Black Lives Matter Won the Election, But They Don't See Biden as a Savior

2020 saw Black Lives Matter protests spread across the world after a white Minneapolis police officer kneeled on George Floyd's neck for almost eight minutes.

Fueled by the fury over police killings like Breonna Taylor's and compounded by the fact that Black people are disproportionately dying of COVID-19, this year saw the U.S. grapple with its legacy of slavery and the racial inequality that continues to this day.

Many saw this year's election as a referendum on race—and view President Donald Trump's defeat as a huge victory for the Black Lives Matter movement.

Patrisse Cullors, one of the co-founders of Black Lives Matter, told Newsweek that Joe Biden's win is "an important first step toward showing our power is growing, and that safe, strong, and healthy Black communities are our future."

Her point is underscored by Cori Bush's historic win in Missouri. Bush, who got into politics after protesting the 2014 police shooting of Michael Brown in Ferguson, Missouri, was elected the state's first Black congresswoman.

Cullors added: "While Joe Biden is far from perfect, with a leader in office who will condemn white supremacy, we can begin the work of dismantling a system that for too long hasn't worked for the Black community."

The Black community was "the catalyst for Biden's win—especially Black women who vote at the highest levels of any demographic in the country," Cullors said.

And indeed, exit polls show that 87 percent of the Black vote went to Biden, compared to just 12 percent for Trump.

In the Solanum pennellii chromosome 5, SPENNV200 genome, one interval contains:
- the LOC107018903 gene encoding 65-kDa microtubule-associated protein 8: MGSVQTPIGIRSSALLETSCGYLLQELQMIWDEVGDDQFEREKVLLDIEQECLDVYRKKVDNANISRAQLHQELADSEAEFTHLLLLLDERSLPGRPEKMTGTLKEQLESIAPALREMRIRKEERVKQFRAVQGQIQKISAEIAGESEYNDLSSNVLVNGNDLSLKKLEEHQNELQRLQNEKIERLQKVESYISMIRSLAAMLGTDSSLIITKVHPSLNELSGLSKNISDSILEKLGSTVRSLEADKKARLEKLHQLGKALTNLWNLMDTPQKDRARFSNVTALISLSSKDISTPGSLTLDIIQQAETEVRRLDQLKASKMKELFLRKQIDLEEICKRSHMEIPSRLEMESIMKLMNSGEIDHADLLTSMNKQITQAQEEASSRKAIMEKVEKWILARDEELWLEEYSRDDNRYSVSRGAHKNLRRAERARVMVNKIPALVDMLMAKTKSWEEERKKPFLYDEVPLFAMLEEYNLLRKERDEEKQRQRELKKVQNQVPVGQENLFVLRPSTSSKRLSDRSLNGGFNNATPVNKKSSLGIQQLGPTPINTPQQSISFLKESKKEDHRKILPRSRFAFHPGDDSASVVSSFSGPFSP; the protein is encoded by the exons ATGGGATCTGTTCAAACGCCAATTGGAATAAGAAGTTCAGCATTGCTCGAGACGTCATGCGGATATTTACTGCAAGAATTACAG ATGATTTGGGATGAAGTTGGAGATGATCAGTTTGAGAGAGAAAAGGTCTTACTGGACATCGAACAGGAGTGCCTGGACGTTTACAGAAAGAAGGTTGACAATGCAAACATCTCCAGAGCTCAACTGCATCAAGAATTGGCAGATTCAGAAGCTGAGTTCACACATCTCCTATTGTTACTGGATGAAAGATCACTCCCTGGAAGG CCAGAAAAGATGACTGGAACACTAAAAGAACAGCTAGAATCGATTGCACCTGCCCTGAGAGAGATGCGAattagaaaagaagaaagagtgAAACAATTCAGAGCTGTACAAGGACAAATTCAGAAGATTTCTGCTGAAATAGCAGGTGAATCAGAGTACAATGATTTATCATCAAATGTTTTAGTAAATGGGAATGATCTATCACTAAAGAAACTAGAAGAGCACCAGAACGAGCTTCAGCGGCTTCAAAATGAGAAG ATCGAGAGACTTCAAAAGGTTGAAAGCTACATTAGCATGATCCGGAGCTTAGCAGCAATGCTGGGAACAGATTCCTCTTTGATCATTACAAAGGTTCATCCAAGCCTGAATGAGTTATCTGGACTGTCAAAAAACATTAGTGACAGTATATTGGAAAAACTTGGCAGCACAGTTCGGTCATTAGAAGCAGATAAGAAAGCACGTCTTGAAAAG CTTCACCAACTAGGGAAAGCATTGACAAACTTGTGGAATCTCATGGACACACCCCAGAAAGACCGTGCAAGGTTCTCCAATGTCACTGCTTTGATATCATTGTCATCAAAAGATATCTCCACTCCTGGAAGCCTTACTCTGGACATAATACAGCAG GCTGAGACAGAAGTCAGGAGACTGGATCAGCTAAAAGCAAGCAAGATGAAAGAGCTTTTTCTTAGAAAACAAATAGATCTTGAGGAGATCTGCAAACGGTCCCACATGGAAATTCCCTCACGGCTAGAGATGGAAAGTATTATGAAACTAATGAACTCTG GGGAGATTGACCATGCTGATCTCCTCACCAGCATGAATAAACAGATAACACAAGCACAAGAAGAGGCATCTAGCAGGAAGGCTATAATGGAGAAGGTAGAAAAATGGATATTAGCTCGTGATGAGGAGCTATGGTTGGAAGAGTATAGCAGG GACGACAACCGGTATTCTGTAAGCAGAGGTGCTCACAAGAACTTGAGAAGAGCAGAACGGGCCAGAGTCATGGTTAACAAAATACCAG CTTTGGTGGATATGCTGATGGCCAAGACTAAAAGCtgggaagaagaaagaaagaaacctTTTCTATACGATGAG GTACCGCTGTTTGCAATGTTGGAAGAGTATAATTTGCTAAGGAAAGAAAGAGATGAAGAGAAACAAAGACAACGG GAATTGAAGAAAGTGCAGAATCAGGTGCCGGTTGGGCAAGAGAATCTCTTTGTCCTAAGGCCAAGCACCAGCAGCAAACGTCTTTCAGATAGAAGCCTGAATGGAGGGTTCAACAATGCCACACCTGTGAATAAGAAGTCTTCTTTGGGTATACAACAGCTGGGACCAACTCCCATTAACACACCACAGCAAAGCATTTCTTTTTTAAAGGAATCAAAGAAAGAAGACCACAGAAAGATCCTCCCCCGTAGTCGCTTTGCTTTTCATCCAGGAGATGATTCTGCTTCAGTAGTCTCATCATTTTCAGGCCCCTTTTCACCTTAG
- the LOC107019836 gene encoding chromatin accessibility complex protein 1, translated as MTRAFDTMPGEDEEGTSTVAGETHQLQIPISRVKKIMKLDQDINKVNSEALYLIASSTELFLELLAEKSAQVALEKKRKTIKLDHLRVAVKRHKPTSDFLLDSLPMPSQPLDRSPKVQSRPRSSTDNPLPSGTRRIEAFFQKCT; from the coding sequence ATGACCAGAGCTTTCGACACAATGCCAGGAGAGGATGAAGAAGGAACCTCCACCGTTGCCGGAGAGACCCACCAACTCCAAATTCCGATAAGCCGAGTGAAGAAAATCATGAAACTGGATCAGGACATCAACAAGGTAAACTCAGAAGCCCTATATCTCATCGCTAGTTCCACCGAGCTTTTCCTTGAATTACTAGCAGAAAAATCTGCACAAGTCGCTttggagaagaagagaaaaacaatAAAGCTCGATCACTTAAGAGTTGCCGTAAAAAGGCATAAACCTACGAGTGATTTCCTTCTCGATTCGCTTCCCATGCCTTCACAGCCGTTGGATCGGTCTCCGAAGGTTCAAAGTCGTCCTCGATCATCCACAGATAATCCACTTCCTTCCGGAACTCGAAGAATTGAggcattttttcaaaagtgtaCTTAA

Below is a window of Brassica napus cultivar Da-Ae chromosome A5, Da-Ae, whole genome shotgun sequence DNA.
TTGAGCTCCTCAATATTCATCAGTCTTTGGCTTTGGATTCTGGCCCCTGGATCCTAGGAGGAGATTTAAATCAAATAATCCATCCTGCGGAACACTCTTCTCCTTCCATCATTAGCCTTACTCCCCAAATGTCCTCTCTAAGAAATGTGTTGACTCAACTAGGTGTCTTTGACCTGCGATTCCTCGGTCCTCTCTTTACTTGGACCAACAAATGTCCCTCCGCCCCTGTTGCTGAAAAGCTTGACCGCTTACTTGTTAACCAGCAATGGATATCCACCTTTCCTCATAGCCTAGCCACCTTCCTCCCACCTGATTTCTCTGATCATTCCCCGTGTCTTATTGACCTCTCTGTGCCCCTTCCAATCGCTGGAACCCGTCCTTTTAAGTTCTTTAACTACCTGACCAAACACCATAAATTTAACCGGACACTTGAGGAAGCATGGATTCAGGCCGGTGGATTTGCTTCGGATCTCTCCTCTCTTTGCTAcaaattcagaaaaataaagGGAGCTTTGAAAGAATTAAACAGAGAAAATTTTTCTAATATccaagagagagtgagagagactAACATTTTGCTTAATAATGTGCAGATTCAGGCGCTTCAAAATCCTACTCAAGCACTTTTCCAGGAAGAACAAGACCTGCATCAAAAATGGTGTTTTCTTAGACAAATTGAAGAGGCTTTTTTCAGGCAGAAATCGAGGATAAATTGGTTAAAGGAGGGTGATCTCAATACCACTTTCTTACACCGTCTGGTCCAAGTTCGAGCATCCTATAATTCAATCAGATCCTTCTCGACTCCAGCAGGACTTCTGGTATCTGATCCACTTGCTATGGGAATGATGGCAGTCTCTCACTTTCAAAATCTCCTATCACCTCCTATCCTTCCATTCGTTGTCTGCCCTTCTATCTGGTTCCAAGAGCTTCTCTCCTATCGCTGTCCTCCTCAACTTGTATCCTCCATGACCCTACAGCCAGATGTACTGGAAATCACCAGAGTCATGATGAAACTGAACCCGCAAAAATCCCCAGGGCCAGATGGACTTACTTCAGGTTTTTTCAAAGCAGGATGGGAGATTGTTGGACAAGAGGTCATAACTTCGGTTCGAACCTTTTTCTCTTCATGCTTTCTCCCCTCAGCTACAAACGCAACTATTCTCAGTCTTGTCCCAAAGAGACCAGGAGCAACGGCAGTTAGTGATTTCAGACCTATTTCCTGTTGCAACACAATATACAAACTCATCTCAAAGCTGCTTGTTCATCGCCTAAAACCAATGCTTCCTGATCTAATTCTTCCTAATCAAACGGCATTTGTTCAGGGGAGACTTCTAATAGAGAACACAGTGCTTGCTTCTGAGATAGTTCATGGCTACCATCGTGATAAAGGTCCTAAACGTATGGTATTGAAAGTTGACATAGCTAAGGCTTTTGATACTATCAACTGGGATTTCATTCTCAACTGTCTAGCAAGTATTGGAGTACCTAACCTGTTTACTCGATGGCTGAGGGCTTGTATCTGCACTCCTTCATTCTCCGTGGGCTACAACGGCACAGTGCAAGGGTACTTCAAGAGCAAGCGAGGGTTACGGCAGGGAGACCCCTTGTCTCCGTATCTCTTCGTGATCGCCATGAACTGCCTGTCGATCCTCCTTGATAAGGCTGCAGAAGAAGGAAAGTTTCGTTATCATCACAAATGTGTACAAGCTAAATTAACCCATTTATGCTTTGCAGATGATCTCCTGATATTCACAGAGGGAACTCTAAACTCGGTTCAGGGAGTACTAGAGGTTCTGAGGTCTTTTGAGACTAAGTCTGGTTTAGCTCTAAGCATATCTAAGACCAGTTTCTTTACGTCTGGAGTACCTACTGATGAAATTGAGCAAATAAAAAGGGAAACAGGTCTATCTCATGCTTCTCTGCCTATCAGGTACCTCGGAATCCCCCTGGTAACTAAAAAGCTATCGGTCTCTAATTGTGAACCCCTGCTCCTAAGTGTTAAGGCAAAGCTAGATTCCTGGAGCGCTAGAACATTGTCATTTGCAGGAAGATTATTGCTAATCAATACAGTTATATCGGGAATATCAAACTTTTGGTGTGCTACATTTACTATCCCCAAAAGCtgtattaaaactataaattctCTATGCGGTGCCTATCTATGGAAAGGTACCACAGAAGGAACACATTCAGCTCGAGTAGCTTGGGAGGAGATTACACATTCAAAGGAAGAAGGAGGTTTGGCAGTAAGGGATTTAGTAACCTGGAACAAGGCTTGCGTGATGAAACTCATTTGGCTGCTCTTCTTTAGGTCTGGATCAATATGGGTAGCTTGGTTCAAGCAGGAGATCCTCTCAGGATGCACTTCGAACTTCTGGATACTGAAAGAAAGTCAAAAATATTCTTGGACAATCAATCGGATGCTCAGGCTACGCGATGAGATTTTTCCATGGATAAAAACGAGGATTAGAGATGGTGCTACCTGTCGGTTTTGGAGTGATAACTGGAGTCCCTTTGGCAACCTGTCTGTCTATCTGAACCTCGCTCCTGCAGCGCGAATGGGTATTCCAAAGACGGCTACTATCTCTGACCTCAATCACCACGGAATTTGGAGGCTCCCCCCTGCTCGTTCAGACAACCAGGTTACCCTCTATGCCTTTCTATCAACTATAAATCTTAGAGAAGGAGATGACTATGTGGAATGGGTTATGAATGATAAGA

Black votes were also crucial in flipping key battleground states—Wisconsin, Michigan and Pennsylvania—that clinched the presidency for Biden. In fact, it was mail-in ballots cast in Philadelphia, a city that has seen many protests over police brutality and racial injustice over the course of the year, that pushed Biden over the threshold of the 270 Electoral College votes needed to win the White House.

Fireworks explode above Black Lives Matter Plaza near the White House on November 7, 2020 in Washington, DC. Samuel Corum/Getty Images

Jessica Byrd, the founder of the Movement for Black Lives' Electoral Justice Project and a leader of The Frontline, a Black-led, multiracial coalition effort to galvanize voters, said the months of protests against police brutality and racial injustice "changed the political conditions for [Biden] to win."

"I don't view Biden as a savior," she told Newsweek, "but I do view him as an organizing target, that allows for us to negotiate the terms of what it means to be here and to build, to co-create this country with each other."

Although the Democrat is set to take office in January, Byrd said the Movement for Black Lives will start organizing on a local and federal level immediately.

Byrd says they'll fight for Biden to make good on the promises he made on the campaign trail that would "immediately support Black lives" in his administration's first 100 days. "This election has always seen as one step in our long fight for liberation," Cullors added.